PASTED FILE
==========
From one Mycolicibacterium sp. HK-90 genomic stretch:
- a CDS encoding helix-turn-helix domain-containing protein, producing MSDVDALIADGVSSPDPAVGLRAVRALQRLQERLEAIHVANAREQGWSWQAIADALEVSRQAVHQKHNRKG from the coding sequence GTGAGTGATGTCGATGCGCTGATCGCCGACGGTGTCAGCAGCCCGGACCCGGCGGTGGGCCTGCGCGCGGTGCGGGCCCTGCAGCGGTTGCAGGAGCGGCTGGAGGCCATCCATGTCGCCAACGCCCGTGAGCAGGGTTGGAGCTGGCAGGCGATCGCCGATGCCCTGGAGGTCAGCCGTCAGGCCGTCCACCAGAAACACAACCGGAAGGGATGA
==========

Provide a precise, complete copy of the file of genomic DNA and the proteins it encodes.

From one Mycolicibacterium sp. HK-90 genomic stretch:
- a CDS encoding helix-turn-helix domain-containing protein, producing MSDVDALIADGVSSPDPAVGLRAVRALQRLQERLEAIHVANAREQGWSWQAIADALEVSRQAVHQKHNRKG from the coding sequence GTGAGTGATGTCGATGCGCTGATCGCCGACGGTGTCAGCAGCCCGGACCCGGCGGTGGGCCTGCGCGCGGTGCGGGCCCTGCAGCGGTTGCAGGAGCGGCTGGAGGCCATCCATGTCGCCAACGCCCGTGAGCAGGGTTGGAGCTGGCAGGCGATCGCCGATGCCCTGGAGGTCAGCCGTCAGGCCGTCCACCAGAAACACAACCGGAAGGGATGA